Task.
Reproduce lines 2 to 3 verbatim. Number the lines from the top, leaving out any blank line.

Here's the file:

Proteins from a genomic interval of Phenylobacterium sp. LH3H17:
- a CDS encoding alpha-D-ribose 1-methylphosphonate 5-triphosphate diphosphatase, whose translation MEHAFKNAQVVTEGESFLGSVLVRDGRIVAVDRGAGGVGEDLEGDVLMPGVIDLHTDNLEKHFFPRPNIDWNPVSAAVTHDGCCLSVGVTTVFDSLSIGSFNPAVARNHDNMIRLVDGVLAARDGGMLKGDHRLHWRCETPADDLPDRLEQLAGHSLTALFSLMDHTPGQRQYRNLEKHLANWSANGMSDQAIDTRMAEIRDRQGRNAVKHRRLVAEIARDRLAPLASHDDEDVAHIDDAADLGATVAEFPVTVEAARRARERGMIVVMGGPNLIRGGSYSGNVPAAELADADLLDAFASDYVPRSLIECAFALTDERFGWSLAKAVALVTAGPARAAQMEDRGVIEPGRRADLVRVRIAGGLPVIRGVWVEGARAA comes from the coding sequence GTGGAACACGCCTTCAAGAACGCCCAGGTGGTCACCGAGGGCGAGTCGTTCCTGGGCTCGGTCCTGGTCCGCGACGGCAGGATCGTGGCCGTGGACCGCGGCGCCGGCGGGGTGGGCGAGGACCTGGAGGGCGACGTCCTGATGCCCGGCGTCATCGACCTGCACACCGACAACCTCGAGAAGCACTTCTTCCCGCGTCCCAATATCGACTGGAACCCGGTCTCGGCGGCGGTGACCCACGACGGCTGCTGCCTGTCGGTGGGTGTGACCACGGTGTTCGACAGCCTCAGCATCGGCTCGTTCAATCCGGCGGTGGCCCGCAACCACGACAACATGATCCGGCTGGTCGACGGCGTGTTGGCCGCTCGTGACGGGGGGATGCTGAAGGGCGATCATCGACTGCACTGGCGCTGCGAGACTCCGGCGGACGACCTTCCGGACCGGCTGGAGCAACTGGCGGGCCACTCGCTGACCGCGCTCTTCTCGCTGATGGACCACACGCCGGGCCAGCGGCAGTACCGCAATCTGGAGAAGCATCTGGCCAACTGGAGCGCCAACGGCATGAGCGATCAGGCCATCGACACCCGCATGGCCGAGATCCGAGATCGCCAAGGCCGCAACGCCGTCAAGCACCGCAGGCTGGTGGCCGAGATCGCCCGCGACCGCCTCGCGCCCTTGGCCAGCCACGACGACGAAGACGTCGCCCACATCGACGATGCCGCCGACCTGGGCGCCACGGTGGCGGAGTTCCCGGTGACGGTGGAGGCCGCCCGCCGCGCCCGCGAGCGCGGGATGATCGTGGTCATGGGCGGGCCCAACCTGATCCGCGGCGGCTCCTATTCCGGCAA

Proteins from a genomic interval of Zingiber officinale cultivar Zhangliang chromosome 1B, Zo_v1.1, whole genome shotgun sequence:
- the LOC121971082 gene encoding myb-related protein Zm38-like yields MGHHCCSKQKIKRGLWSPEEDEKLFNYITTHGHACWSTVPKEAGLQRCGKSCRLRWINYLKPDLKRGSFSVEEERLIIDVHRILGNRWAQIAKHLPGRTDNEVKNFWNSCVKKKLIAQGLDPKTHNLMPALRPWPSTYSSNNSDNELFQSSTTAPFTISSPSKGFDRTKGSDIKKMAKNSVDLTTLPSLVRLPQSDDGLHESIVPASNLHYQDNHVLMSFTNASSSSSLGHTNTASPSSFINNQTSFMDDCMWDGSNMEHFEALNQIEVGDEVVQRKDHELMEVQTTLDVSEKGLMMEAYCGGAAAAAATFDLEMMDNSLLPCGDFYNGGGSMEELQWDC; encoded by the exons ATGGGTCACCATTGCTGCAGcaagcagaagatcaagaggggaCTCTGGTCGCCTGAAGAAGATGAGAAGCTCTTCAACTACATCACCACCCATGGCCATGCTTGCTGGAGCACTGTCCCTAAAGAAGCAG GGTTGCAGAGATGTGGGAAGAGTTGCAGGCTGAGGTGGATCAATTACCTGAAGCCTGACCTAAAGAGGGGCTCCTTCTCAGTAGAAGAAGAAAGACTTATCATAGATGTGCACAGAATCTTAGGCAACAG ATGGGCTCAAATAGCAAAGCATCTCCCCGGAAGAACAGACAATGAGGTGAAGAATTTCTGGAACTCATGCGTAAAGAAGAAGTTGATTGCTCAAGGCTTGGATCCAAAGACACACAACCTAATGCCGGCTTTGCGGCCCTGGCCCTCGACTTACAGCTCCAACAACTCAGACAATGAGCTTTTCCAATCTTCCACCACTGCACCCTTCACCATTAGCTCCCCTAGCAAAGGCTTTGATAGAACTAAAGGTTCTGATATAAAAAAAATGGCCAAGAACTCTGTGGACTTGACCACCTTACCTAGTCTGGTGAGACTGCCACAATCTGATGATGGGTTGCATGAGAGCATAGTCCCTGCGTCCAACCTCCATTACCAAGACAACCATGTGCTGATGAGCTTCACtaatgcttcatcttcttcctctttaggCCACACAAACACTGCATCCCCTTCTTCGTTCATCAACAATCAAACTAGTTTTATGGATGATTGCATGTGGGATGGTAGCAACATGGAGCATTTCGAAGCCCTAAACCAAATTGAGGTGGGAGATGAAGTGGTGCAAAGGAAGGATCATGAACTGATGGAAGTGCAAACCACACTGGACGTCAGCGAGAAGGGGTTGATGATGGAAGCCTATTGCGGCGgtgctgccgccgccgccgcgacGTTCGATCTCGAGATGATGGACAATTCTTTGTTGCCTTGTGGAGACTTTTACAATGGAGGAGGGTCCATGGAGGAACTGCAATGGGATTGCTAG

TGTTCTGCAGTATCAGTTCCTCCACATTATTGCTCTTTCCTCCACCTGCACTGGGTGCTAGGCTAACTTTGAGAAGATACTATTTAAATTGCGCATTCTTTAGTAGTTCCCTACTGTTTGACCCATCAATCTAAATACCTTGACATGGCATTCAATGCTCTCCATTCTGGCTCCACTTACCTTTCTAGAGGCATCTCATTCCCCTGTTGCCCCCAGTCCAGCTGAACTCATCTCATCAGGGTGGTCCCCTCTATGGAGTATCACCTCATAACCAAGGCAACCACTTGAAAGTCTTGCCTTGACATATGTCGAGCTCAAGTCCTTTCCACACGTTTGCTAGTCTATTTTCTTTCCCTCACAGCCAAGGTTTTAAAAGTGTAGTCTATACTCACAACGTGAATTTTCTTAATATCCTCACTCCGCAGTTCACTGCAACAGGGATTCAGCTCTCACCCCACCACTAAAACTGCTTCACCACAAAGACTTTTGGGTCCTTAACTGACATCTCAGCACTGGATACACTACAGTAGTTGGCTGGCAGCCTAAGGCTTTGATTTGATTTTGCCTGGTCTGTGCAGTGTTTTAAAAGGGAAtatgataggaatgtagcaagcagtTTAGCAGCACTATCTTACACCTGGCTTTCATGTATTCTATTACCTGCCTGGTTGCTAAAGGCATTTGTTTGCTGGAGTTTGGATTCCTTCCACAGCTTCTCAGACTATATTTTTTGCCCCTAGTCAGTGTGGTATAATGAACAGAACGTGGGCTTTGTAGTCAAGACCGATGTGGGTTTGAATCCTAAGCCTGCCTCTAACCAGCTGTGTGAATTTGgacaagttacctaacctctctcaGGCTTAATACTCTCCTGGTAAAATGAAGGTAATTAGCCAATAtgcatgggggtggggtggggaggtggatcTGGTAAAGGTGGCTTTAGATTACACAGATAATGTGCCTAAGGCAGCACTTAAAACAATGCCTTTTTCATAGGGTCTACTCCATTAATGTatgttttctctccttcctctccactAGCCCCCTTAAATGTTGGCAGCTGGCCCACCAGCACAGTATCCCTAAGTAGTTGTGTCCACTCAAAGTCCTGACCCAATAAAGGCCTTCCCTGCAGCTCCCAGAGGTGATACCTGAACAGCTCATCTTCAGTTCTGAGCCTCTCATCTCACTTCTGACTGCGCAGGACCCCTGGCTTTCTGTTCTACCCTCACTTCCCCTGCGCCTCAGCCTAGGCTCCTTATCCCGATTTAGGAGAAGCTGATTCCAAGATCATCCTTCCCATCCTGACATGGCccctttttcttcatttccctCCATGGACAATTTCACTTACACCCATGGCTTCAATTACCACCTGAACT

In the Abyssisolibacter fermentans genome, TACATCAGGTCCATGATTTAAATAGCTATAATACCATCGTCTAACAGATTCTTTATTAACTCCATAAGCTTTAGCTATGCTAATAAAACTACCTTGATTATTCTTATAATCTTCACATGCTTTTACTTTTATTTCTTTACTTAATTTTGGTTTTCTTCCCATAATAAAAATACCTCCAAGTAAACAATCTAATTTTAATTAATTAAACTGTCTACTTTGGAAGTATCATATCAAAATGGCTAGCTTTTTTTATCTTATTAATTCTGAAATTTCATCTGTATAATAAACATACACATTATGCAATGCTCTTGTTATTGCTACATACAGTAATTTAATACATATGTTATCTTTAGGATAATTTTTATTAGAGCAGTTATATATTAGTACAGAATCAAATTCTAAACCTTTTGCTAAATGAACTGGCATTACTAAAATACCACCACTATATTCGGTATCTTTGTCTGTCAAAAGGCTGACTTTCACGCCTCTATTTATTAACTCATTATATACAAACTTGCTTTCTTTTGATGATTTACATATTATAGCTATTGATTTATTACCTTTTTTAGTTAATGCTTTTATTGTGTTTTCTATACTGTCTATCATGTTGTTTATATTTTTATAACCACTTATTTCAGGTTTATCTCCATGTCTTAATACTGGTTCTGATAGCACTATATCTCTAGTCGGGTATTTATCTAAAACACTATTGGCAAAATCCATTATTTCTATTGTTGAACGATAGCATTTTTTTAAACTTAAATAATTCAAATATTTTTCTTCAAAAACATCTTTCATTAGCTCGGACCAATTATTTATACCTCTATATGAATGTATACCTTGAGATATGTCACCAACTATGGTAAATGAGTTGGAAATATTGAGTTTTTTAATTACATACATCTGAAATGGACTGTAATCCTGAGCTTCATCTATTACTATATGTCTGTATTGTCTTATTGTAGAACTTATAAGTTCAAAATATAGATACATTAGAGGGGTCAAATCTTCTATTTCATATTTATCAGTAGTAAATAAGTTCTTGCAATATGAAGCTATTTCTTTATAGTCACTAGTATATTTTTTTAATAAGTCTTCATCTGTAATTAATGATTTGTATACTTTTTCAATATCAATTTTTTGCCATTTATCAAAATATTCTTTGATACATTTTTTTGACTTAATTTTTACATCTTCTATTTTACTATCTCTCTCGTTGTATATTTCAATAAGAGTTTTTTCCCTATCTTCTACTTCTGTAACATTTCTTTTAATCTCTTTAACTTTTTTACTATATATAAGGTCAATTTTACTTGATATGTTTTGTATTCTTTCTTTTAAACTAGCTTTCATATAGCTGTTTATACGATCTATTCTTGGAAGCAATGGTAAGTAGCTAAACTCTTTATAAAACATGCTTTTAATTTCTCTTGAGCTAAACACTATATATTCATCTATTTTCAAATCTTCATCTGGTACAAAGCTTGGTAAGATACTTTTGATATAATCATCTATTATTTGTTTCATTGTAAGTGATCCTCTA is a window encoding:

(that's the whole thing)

- a CDS encoding alpha-D-ribose 1-methylphosphonate 5-triphosphate diphosphatase, whose translation MEHAFKNAQVVTEGESFLGSVLVRDGRIVAVDRGAGGVGEDLEGDVLMPGVIDLHTDNLEKHFFPRPNIDWNPVSAAVTHDGCCLSVGVTTVFDSLSIGSFNPAVARNHDNMIRLVDGVLAARDGGMLKGDHRLHWRCETPADDLPDRLEQLAGHSLTALFSLMDHTPGQRQYRNLEKHLANWSANGMSDQAIDTRMAEIRDRQGRNAVKHRRLVAEIARDRLAPLASHDDEDVAHIDDAADLGATVAEFPVTVEAARRARERGMIVVMGGPNLIRGGSYSGNVPAAELADADLLDAFASDYVPRSLIECAFALTDERFGWSLAKAVALVTAGPARAAQMEDRGVIEPGRRADLVRVRIAGGLPVIRGVWVEGARAA comes from the coding sequence GTGGAACACGCCTTCAAGAACGCCCAGGTGGTCACCGAGGGCGAGTCGTTCCTGGGCTCGGTCCTGGTCCGCGACGGCAGGATCGTGGCCGTGGACCGCGGCGCCGGCGGGGTGGGCGAGGACCTGGAGGGCGACGTCCTGATGCCCGGCGTCATCGACCTGCACACCGACAACCTCGAGAAGCACTTCTTCCCGCGTCCCAATATCGACTGGAACCCGGTCTCGGCGGCGGTGACCCACGACGGCTGCTGCCTGTCGGTGGGTGTGACCACGGTGTTCGACAGCCTCAGCATCGGCTCGTTCAATCCGGCGGTGGCCCGCAACCACGACAACATGATCCGGCTGGTCGACGGCGTGTTGGCCGCTCGTGACGGGGGGATGCTGAAGGGCGATCATCGACTGCACTGGCGCTGCGAGACTCCGGCGGACGACCTTCCGGACCGGCTGGAGCAACTGGCGGGCCACTCGCTGACCGCGCTCTTCTCGCTGATGGACCACACGCCGGGCCAGCGGCAGTACCGCAATCTGGAGAAGCATCTGGCCAACTGGAGCGCCAACGGCATGAGCGATCAGGCCATCGACACCCGCATGGCCGAGATCCGAGATCGCCAAGGCCGCAACGCCGTCAAGCACCGCAGGCTGGTGGCCGAGATCGCCCGCGACCGCCTCGCGCCCTTGGCCAGCCACGACGACGAAGACGTCGCCCACATCGACGATGCCGCCGACCTGGGCGCCACGGTGGCGGAGTTCCCGGTGACGGTGGAGGCCGCCCGCCGCGCCCGCGAGCGCGGGATGATCGTGGTCATGGGCGGGCCCAACCTGATCCGCGGCGGCTCCTATTCCGGCAA

Proteins from a genomic interval of Zingiber officinale cultivar Zhangliang chromosome 1B, Zo_v1.1, whole genome shotgun sequence: